Computing and Information Systems students Kim Ramchen and Mahsa Salehi are part of a team that yesterday won the Australian final of the 2012 Microsoft Imagine Cup.
The Imagine Cup is the leading international technology competition for student software developers.
Kim and Mahsa formed Team StethoCloud, with fellow team members, Melbourne Medical School students Hon Weng Chong and Andrew Lin.
The group devised an innovative project that aims to advance the detection of childhood pneumonia in developing nations; a project that could potentially save countless lives if implemented in the developing world.
StethoCloud is an intelligent cloud-powered, mobile-hybrid stethoscope that is able to diagnose early stage pneumonia. By connecting a stethomic to a Windows Phone 7 smart phone, a community health worker or unskilled administrator is able to transmit diagnostic information into a cloud service. This cloud service then analyses a patient’s breathing sounds for patterns that represent the earliest stages of pneumonia.
The team was mentored by Associate Professor Chris Leckie from the Department of Computing and Information Systems, Associate Professor Jim Black from the Nossal Institute for Global Health and Professor Nigel Curtis from the Department of Paediatrics.
Kim said that childhood pneumonia claims the lives of more children than measles, malaria and HIV combined, but that it was treatable if detected early.
“Tragically, though, by the time a health worker may diagnose an afflicted child in a remote community it is often too late,” he said.
“The widespread availability of a simple and inexpensive diagnostic tool for the detection of childhood pneumonia could enable an operator with minimal prior training to make an early diagnosis and seek treatment before the disease has progressed to the incurable stage.”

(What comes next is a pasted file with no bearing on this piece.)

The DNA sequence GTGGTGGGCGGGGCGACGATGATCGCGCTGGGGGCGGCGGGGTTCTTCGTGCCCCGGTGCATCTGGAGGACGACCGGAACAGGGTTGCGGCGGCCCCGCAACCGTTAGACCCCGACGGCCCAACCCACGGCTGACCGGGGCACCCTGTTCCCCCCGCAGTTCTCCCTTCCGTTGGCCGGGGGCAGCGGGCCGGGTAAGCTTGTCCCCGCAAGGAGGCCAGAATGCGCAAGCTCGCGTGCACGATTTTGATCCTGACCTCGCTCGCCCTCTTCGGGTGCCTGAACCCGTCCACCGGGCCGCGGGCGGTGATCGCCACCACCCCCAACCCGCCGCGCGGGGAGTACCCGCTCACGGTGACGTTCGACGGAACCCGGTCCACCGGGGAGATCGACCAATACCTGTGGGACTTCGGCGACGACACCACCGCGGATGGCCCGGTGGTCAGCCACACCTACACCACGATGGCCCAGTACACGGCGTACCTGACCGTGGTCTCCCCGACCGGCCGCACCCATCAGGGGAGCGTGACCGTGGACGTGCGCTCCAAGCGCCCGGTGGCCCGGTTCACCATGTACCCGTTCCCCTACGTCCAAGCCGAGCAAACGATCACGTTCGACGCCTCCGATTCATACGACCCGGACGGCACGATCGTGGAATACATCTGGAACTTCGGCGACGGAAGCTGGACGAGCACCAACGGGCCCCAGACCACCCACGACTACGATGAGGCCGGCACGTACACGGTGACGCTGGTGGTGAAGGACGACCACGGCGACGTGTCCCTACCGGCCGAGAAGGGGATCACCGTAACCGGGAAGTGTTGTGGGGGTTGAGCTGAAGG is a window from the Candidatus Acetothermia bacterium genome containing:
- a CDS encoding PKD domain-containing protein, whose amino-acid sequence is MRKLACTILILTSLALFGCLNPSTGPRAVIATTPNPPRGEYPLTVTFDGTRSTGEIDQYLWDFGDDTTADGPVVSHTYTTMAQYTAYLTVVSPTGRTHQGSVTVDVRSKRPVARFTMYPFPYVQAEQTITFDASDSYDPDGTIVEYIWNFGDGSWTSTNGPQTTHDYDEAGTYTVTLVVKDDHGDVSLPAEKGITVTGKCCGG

Kim said the team was euphoric when their project was named the winner of the Imagine Cup.
“It was immensely satisfying for us to see that our ideas and work had been recognised by the panel of distinguished judges presiding over such a prestigious and prominent contest.”
Microsoft will now pay for the team to visit New York later this month to promote the Imagine Cup in the lead up to the world final in Sydney on July 6 – 10.
This is not the first victory in this prestigious competition for a University of Melbourne student. Computing and Information Systems student Ed Hooper was part of a team that took out both the Australian and international titles in 2008 with a revolutionary software system for irrigation.
Kim said the team was looking forward to the world final.
“We are thrilled to be given the opportunity to promote and showcase our technology to a global audience. We are especially honoured to do so on home soil!”
The Melbourne School of Engineering congratulates Kim and Mahsa, along with Andrew and Hon on this significant achievement and wishes them all the best in the international final.
Microsoft Australia prepared this video profile of Team StethoCloud: